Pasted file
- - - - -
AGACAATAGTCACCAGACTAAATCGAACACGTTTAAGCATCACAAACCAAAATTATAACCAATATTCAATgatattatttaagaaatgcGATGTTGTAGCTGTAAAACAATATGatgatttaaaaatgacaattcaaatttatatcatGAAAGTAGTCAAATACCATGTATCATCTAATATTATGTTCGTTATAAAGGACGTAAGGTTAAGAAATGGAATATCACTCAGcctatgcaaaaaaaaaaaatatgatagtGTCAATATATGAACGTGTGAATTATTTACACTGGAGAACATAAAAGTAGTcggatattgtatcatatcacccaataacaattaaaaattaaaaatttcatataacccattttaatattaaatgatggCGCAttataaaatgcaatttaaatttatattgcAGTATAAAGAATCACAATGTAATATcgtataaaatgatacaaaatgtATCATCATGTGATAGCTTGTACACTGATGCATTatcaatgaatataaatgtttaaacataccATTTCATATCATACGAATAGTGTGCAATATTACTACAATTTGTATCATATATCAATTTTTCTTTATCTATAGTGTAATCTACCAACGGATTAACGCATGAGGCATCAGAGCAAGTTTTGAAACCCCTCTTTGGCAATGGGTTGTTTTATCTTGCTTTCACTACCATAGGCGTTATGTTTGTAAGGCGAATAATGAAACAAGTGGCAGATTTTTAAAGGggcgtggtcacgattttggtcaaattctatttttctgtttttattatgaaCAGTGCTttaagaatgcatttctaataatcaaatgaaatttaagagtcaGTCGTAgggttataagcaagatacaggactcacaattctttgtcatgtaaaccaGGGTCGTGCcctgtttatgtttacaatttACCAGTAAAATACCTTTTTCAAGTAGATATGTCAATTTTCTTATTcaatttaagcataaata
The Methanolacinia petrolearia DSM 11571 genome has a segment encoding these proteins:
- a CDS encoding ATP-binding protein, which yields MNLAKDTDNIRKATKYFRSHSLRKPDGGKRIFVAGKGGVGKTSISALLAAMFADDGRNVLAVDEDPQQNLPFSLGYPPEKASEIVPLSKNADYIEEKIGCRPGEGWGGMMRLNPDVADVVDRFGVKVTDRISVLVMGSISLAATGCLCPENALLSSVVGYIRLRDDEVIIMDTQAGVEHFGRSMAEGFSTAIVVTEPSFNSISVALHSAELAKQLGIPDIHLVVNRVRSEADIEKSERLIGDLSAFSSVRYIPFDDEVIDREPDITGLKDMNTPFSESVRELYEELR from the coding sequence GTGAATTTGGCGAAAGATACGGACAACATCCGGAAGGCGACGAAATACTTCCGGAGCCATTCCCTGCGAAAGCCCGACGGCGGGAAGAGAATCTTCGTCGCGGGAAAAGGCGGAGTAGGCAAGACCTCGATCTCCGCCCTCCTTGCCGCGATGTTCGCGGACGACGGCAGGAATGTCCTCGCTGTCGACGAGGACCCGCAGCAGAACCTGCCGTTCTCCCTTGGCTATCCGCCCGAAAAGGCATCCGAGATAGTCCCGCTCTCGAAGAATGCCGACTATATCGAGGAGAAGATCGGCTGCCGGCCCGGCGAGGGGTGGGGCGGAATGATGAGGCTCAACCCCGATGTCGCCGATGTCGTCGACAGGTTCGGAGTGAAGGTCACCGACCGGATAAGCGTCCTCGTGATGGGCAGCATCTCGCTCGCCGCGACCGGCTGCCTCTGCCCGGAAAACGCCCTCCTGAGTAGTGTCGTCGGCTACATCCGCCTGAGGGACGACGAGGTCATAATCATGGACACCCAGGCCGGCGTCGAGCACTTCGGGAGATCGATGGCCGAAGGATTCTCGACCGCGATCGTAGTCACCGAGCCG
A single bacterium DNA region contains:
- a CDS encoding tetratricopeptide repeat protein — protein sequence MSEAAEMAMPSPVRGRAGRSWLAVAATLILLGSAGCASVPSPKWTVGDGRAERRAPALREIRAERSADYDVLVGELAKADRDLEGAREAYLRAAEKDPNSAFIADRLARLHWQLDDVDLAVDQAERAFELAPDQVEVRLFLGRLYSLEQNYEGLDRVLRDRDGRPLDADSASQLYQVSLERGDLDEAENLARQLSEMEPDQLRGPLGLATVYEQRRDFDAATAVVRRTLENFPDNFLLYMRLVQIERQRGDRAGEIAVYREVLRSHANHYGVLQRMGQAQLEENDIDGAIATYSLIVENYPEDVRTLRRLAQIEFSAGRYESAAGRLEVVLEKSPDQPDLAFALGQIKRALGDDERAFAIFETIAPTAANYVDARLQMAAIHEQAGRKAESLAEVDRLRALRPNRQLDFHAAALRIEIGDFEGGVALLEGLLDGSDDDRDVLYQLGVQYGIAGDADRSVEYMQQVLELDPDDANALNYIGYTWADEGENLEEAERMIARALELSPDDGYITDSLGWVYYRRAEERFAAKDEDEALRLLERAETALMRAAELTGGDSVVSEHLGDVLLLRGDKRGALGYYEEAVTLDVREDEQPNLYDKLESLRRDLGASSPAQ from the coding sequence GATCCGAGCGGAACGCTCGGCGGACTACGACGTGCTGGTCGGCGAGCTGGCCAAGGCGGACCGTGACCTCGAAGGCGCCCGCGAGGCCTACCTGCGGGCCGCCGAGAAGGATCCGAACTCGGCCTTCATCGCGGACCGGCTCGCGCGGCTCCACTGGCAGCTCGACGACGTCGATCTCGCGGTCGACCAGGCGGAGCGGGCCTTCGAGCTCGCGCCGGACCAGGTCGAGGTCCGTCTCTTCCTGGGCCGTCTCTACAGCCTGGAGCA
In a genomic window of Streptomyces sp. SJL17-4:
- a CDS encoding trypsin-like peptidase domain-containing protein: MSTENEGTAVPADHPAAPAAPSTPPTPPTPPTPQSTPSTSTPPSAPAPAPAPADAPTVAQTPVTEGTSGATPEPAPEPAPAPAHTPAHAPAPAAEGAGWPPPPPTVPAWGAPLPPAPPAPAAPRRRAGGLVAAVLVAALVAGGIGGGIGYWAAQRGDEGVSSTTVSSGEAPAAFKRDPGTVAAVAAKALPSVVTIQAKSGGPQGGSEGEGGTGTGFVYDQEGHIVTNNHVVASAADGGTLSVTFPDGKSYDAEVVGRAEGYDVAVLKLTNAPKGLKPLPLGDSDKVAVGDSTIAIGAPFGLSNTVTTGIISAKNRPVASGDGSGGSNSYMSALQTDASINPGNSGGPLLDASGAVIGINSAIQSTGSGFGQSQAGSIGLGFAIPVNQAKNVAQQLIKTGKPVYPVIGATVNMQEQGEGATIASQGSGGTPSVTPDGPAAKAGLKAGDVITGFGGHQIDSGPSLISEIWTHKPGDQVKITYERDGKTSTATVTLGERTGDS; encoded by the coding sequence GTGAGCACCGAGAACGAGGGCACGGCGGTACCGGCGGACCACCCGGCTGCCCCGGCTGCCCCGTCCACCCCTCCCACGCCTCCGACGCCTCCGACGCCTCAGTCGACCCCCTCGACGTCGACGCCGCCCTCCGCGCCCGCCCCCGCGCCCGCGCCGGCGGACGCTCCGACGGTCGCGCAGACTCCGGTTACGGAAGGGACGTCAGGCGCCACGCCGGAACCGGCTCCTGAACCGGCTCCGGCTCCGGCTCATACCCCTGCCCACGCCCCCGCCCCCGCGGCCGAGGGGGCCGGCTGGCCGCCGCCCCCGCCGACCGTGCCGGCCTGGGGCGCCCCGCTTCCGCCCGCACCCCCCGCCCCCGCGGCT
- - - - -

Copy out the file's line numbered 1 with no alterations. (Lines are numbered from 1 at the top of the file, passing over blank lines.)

AGACAATAGTCACCAGACTAAATCGAACACGTTTAAGCATCACAAACCAAAATTATAACCAATATTCAATgatattatttaagaaatgcGATGTTGTAGCTGTAAAACAATATGatgatttaaaaatgacaattcaaatttatatcatGAAAGTAGTCAAATACCATGTATCATCTAATATTATGTTCGTTATAAAGGACGTAAGGTTAAGAAATGGAATATCACTCAGcctatgcaaaaaaaaaaaatatgatagtGTCAATATATGAACGTGTGAATTATTTACACTGGAGAACATAAAAGTAGTcggatattgtatcatatcacccaataacaattaaaaattaaaaatttcatataacccattttaatattaaatgatggCGCAttataaaatgcaatttaaatttatattgcAGTATAAAGAATCACAATGTAATATcgtataaaatgatacaaaatgtATCATCATGTGATAGCTTGTACACTGATGCATTatcaatgaatataaatgtttaaacataccATTTCATATCATACGAATAGTGTGCAATATTACTACAATTTGTATCATATATCAATTTTTCTTTATCTATAGTGTAATCTACCAACGGATTAACGCATGAGGCATCAGAGCAAGTTTTGAAACCCCTCTTTGGCAATGGGTTGTTTTATCTTGCTTTCACTACCATAGGCGTTATGTTTGTAAGGCGAATAATGAAACAAGTGGCAGATTTTTAAAGGggcgtggtcacgattttggtcaaattctatttttctgtttttattatgaaCAGTGCTttaagaatgcatttctaataatcaaatgaaatttaagagtcaGTCGTAgggttataagcaagatacaggactcacaattctttgtcatgtaaaccaGGGTCGTGCcctgtttatgtttacaatttACCAGTAAAATACCTTTTTCAAGTAGATATGTCAATTTTCTTATTcaatttaagcataaata